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  • November 18, 2010 at 9:00 am
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    Sorry, in the previous post, I should have said: “CHRONIC PAIN = SYNAPTIC MEMORY”. Acute pain mechanisms are different from those of chronic pain.

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  • November 29, 2010 at 1:33 am
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    Kelly,

    I’m so glad to read this posting and know that I’m not the only one who does not swell when I have pain. I don’t show the typical disease markers in my labs either. Recently my labs showed I was in remission, but fortunately my doctor told me that I can’t be in remission if I still have the pain that I’m experiencing. Funny enough, she did happen to find some swelling in my ankles that I didn’t even notice! I’m lucky to have found her.

    Reply
    • November 29, 2010 at 8:50 am
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      Amy! That sounds like my currrent smarter doc too. Finding swelling that is subtle that we just accept because it comes on gradually & realizing that what the patient says matters more than the labs. Did you watch the video where I talked about the new doc versus another one…

      Reply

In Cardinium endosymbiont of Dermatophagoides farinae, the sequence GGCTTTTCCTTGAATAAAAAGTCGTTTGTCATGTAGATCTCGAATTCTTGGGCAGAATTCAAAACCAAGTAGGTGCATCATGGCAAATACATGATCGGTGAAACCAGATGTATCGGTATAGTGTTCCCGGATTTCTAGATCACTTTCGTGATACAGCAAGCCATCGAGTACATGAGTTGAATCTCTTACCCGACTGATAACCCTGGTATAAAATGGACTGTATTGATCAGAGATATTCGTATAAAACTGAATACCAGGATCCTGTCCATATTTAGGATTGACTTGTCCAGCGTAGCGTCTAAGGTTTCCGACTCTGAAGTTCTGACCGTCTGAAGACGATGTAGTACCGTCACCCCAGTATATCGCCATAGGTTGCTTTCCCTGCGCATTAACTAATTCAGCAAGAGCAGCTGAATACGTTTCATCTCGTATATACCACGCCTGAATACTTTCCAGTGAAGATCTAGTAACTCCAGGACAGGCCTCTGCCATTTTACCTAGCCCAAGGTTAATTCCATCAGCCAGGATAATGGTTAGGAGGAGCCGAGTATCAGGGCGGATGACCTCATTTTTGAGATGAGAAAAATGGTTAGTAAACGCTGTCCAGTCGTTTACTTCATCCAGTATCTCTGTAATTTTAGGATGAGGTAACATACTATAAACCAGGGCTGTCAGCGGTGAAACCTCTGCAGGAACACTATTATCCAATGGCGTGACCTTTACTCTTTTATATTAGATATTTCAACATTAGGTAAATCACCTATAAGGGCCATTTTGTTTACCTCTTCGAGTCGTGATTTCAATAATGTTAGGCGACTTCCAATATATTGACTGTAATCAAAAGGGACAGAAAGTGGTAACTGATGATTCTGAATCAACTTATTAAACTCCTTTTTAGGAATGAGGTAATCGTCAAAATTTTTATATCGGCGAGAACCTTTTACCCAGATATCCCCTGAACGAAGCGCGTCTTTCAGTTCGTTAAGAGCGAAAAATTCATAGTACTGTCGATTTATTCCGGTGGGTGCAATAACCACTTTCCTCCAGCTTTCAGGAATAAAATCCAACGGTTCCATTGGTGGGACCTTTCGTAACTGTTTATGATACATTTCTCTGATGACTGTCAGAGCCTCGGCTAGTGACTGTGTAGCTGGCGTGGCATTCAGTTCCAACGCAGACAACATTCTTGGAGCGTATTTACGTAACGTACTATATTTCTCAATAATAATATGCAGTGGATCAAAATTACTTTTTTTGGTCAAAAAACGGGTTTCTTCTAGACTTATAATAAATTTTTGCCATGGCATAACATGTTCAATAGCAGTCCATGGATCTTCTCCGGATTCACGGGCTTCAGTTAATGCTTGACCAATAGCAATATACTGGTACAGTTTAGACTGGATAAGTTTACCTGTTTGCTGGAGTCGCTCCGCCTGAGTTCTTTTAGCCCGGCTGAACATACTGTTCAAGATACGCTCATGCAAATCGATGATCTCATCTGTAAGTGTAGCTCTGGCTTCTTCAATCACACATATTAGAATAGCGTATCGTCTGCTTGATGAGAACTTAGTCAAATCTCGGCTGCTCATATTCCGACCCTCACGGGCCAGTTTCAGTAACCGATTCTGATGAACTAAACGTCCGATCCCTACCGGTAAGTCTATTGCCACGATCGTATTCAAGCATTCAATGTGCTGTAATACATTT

• December 29, 2015 at 7:27 pm
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    I have had RA since I was 35 I’m now 62. I have tried everything you can possible name.. 2 years ago the ORENCIA infusions stop working I had had almost 5 years of almost no swelling and pain free. The pain came back worst than ever. So my Doctor put me on Rituxan infusion every 6 to 8 months with Methotrexate. All of the inflammation has gone away and there is no swelling. BUT THERE IS SOME MAJOR PAIN. How can I be in pain and not have any inflammations.

    Reply
    • December 29, 2015 at 7:32 pm
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      Dear Juanita,
      we hear this all the time. It is possible something else is causing the pain, but after decades with rheumatoid disease, I think you know what hurts you. Even though the external (obvious) swelling is less, that does not mean there is not inflammation inside the joints – where it is less obvious. This has been shown repeatedly in studies with ultrasound. http://www.rawarrior.com/rheumatoid-arthritis-swelling-take-two/

      Reply